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What’s with four-leaf clovers?

My daughter found a four-leaf clover. I'd show you a picture, but it was so shrivelled up by the time I saw it, I couldn't really tell if it were the genuine article or not. Of course, I had to give her the benefit of the doubt.

Faux Leaf Clovers

Some people confuse clover with Pepperwort (Marsilea quadrifolia), which is also called four-leaf clover, but it's an aquatic plant, so you won't find it in your lawn. Another imposter is Oxalis, a houseplant that resembles clover and can come with four leaves.

The Usual Suspect

Real four-leaf clover occurs in patches of the common White clover (Trifolium repens), which usually has three leaflets. Some people consider it a lawn weed while others call it an important pasture legume. Legumes use bacteria in their roots to grab nitrogen so they don't need fertilizer.


The ancestor of clover seems to have had many leaflets. Researchers are investigating genetic controls of colour and shape in clover which might lead to their use as an ornamental plant. To get a typical three leaflets, a gene stops the formation of more leaflets. You get a four leaf clover when this suppressor doesn't work. The details are still be worked out, but this could explain why you can find clover with even more than four leaflets. The Guinness World Record for the most leaves on a clover is eighteen by a person in Japan.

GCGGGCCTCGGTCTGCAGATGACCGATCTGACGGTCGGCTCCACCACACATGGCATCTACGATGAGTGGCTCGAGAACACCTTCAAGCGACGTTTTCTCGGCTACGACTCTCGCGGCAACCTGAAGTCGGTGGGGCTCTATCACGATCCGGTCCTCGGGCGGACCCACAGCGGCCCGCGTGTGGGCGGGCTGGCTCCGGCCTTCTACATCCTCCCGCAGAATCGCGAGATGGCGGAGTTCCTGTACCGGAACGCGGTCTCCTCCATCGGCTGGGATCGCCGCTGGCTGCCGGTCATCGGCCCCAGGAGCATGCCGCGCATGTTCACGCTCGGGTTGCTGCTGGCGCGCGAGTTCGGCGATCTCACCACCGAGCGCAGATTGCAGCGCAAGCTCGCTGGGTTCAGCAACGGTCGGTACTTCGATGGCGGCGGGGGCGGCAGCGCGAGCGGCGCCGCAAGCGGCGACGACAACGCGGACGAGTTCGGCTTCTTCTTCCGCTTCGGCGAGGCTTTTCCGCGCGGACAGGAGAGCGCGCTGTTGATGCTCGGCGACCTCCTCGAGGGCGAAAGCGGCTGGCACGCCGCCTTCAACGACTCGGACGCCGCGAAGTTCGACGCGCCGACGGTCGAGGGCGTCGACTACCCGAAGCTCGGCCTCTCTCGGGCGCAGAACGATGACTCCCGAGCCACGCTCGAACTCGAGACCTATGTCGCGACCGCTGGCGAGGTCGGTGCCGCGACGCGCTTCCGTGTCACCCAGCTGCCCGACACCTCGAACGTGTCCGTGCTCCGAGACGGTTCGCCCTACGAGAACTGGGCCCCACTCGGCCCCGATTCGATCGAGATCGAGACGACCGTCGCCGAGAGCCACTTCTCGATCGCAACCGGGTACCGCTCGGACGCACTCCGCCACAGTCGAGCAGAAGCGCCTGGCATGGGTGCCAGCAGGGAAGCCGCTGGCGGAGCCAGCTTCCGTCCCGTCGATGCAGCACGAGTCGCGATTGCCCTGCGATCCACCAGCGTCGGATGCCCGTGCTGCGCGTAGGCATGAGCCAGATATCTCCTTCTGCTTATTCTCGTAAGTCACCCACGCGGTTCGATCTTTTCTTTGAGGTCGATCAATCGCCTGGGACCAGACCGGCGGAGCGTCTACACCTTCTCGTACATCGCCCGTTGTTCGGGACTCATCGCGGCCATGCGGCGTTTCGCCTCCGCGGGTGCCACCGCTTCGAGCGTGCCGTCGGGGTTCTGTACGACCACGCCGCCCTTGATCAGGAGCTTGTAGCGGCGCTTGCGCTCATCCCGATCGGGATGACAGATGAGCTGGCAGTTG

On the Look Out

Some people claim it's not that hard to find four-leaf clovers, you just have to look. I've been browsing patches of clover, hoping to get used to the normal pattern so an abnormal one will pop out, but I've had no luck so far. The chances of four-leaf clover mutant popping up seems to depend on environmental factors. So maybe it's just the area or time of year. Have you found a four-leaf clover?